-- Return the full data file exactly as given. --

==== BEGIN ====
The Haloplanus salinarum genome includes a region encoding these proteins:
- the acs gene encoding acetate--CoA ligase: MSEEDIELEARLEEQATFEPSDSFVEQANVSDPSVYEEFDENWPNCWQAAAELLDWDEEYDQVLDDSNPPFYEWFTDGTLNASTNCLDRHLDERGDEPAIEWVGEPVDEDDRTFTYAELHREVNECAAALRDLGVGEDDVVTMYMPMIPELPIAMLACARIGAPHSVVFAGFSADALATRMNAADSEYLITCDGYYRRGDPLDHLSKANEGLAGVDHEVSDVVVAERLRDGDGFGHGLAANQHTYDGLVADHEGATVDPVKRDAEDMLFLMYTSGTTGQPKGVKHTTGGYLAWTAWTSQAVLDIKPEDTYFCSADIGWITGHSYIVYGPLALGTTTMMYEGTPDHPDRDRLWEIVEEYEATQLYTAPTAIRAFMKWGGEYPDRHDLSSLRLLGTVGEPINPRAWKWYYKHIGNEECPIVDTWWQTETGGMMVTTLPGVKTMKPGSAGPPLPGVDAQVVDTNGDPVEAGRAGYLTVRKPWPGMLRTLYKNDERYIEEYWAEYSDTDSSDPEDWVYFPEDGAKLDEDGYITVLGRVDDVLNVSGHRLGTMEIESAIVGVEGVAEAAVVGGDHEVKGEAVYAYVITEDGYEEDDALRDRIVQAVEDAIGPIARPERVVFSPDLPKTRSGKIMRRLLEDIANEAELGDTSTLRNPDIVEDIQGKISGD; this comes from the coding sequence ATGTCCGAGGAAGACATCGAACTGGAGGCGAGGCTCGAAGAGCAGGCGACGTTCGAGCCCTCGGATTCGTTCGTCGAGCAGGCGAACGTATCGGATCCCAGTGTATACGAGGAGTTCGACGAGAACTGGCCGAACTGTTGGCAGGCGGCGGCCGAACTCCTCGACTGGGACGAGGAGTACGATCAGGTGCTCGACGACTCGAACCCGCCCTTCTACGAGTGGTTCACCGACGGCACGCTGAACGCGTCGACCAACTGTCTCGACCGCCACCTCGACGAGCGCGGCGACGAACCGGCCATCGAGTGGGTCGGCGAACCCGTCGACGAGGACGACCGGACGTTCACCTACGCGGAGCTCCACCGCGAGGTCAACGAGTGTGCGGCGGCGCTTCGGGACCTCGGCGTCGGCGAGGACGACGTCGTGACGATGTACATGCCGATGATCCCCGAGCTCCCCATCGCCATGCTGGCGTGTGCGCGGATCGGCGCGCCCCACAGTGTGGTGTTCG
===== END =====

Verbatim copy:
The Haloplanus salinarum genome includes a region encoding these proteins:
- the acs gene encoding acetate--CoA ligase: MSEEDIELEARLEEQATFEPSDSFVEQANVSDPSVYEEFDENWPNCWQAAAELLDWDEEYDQVLDDSNPPFYEWFTDGTLNASTNCLDRHLDERGDEPAIEWVGEPVDEDDRTFTYAELHREVNECAAALRDLGVGEDDVVTMYMPMIPELPIAMLACARIGAPHSVVFAGFSADALATRMNAADSEYLITCDGYYRRGDPLDHLSKANEGLAGVDHEVSDVVVAERLRDGDGFGHGLAANQHTYDGLVADHEGATVDPVKRDAEDMLFLMYTSGTTGQPKGVKHTTGGYLAWTAWTSQAVLDIKPEDTYFCSADIGWITGHSYIVYGPLALGTTTMMYEGTPDHPDRDRLWEIVEEYEATQLYTAPTAIRAFMKWGGEYPDRHDLSSLRLLGTVGEPINPRAWKWYYKHIGNEECPIVDTWWQTETGGMMVTTLPGVKTMKPGSAGPPLPGVDAQVVDTNGDPVEAGRAGYLTVRKPWPGMLRTLYKNDERYIEEYWAEYSDTDSSDPEDWVYFPEDGAKLDEDGYITVLGRVDDVLNVSGHRLGTMEIESAIVGVEGVAEAAVVGGDHEVKGEAVYAYVITEDGYEEDDALRDRIVQAVEDAIGPIARPERVVFSPDLPKTRSGKIMRRLLEDIANEAELGDTSTLRNPDIVEDIQGKISGD; this comes from the coding sequence ATGTCCGAGGAAGACATCGAACTGGAGGCGAGGCTCGAAGAGCAGGCGACGTTCGAGCCCTCGGATTCGTTCGTCGAGCAGGCGAACGTATCGGATCCCAGTGTATACGAGGAGTTCGACGAGAACTGGCCGAACTGTTGGCAGGCGGCGGCCGAACTCCTCGACTGGGACGAGGAGTACGATCAGGTGCTCGACGACTCGAACCCGCCCTTCTACGAGTGGTTCACCGACGGCACGCTGAACGCGTCGACCAACTGTCTCGACCGCCACCTCGACGAGCGCGGCGACGAACCGGCCATCGAGTGGGTCGGCGAACCCGTCGACGAGGACGACCGGACGTTCACCTACGCGGAGCTCCACCGCGAGGTCAACGAGTGTGCGGCGGCGCTTCGGGACCTCGGCGTCGGCGAGGACGACGTCGTGACGATGTACATGCCGATGATCCCCGAGCTCCCCATCGCCATGCTGGCGTGTGCGCGGATCGGCGCGCCCCACAGTGTGGTGTTCG